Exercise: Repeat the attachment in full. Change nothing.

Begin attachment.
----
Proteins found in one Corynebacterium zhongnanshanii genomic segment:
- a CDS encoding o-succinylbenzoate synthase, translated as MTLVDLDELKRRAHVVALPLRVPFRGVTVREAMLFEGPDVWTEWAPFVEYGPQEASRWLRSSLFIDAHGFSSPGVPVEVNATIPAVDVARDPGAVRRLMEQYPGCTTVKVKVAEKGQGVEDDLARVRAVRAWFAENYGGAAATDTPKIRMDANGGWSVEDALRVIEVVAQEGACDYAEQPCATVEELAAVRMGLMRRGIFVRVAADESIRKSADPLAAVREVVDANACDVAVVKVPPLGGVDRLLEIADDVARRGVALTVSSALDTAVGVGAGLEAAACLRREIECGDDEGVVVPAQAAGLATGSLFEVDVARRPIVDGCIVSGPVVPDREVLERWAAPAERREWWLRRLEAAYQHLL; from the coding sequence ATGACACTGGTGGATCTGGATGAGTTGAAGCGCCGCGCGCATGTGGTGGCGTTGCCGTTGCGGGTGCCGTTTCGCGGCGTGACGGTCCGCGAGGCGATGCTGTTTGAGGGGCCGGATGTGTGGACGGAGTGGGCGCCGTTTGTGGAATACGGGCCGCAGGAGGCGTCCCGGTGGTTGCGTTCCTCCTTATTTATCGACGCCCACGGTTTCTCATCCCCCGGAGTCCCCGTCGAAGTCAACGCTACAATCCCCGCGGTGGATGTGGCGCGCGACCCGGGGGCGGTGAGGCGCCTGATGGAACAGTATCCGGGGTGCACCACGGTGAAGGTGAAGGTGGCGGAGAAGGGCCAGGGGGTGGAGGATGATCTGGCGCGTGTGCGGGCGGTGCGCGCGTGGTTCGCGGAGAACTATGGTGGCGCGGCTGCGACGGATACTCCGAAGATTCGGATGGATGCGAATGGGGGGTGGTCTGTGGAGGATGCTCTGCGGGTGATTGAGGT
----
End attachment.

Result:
Proteins found in one Corynebacterium zhongnanshanii genomic segment:
- a CDS encoding o-succinylbenzoate synthase, translated as MTLVDLDELKRRAHVVALPLRVPFRGVTVREAMLFEGPDVWTEWAPFVEYGPQEASRWLRSSLFIDAHGFSSPGVPVEVNATIPAVDVARDPGAVRRLMEQYPGCTTVKVKVAEKGQGVEDDLARVRAVRAWFAENYGGAAATDTPKIRMDANGGWSVEDALRVIEVVAQEGACDYAEQPCATVEELAAVRMGLMRRGIFVRVAADESIRKSADPLAAVREVVDANACDVAVVKVPPLGGVDRLLEIADDVARRGVALTVSSALDTAVGVGAGLEAAACLRREIECGDDEGVVVPAQAAGLATGSLFEVDVARRPIVDGCIVSGPVVPDREVLERWAAPAERREWWLRRLEAAYQHLL; from the coding sequence ATGACACTGGTGGATCTGGATGAGTTGAAGCGCCGCGCGCATGTGGTGGCGTTGCCGTTGCGGGTGCCGTTTCGCGGCGTGACGGTCCGCGAGGCGATGCTGTTTGAGGGGCCGGATGTGTGGACGGAGTGGGCGCCGTTTGTGGAATACGGGCCGCAGGAGGCGTCCCGGTGGTTGCGTTCCTCCTTATTTATCGACGCCCACGGTTTCTCATCCCCCGGAGTCCCCGTCGAAGTCAACGCTACAATCCCCGCGGTGGATGTGGCGCGCGACCCGGGGGCGGTGAGGCGCCTGATGGAACAGTATCCGGGGTGCACCACGGTGAAGGTGAAGGTGGCGGAGAAGGGCCAGGGGGTGGAGGATGATCTGGCGCGTGTGCGGGCGGTGCGCGCGTGGTTCGCGGAGAACTATGGTGGCGCGGCTGCGACGGATACTCCGAAGATTCGGATGGATGCGAATGGGGGGTGGTCTGTGGAGGATGCTCTGCGGGTGATTGAGGT